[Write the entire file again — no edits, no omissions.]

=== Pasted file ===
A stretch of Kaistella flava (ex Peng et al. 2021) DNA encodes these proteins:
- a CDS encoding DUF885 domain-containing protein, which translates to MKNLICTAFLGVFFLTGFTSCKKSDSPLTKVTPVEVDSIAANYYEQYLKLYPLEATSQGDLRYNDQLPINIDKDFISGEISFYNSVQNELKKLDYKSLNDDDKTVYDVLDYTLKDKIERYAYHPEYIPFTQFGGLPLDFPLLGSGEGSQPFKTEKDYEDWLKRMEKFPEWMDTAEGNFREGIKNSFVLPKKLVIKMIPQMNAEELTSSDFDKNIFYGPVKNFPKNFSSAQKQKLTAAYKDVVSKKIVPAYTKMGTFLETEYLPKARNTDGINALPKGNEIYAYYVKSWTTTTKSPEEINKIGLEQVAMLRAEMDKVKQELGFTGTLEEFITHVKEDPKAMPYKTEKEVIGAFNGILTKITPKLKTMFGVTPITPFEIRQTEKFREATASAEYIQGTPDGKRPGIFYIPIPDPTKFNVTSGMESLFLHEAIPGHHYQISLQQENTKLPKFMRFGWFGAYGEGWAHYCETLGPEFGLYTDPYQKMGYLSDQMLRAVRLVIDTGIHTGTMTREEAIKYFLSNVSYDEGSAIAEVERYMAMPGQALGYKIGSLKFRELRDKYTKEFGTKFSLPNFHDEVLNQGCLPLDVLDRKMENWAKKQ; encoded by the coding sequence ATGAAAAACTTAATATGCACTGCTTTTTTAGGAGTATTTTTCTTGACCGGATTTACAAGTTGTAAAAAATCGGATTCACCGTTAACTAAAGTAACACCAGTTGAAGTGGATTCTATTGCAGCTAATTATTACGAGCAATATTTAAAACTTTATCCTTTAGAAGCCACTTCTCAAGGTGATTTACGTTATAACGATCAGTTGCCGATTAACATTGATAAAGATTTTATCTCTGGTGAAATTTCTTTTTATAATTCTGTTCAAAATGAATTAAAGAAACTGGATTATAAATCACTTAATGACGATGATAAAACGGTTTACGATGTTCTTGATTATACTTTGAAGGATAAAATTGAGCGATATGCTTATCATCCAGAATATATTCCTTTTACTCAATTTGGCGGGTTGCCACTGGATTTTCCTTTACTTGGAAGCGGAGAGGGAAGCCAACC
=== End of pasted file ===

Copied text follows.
A stretch of Kaistella flava (ex Peng et al. 2021) DNA encodes these proteins:
- a CDS encoding DUF885 domain-containing protein, which translates to MKNLICTAFLGVFFLTGFTSCKKSDSPLTKVTPVEVDSIAANYYEQYLKLYPLEATSQGDLRYNDQLPINIDKDFISGEISFYNSVQNELKKLDYKSLNDDDKTVYDVLDYTLKDKIERYAYHPEYIPFTQFGGLPLDFPLLGSGEGSQPFKTEKDYEDWLKRMEKFPEWMDTAEGNFREGIKNSFVLPKKLVIKMIPQMNAEELTSSDFDKNIFYGPVKNFPKNFSSAQKQKLTAAYKDVVSKKIVPAYTKMGTFLETEYLPKARNTDGINALPKGNEIYAYYVKSWTTTTKSPEEINKIGLEQVAMLRAEMDKVKQELGFTGTLEEFITHVKEDPKAMPYKTEKEVIGAFNGILTKITPKLKTMFGVTPITPFEIRQTEKFREATASAEYIQGTPDGKRPGIFYIPIPDPTKFNVTSGMESLFLHEAIPGHHYQISLQQENTKLPKFMRFGWFGAYGEGWAHYCETLGPEFGLYTDPYQKMGYLSDQMLRAVRLVIDTGIHTGTMTREEAIKYFLSNVSYDEGSAIAEVERYMAMPGQALGYKIGSLKFRELRDKYTKEFGTKFSLPNFHDEVLNQGCLPLDVLDRKMENWAKKQ; encoded by the coding sequence ATGAAAAACTTAATATGCACTGCTTTTTTAGGAGTATTTTTCTTGACCGGATTTACAAGTTGTAAAAAATCGGATTCACCGTTAACTAAAGTAACACCAGTTGAAGTGGATTCTATTGCAGCTAATTATTACGAGCAATATTTAAAACTTTATCCTTTAGAAGCCACTTCTCAAGGTGATTTACGTTATAACGATCAGTTGCCGATTAACATTGATAAAGATTTTATCTCTGGTGAAATTTCTTTTTATAATTCTGTTCAAAATGAATTAAAGAAACTGGATTATAAATCACTTAATGACGATGATAAAACGGTTTACGATGTTCTTGATTATACTTTGAAGGATAAAATTGAGCGATATGCTTATCATCCAGAATATATTCCTTTTACTCAATTTGGCGGGTTGCCACTGGATTTTCCTTTACTTGGAAGCGGAGAGGGAAGCCAACC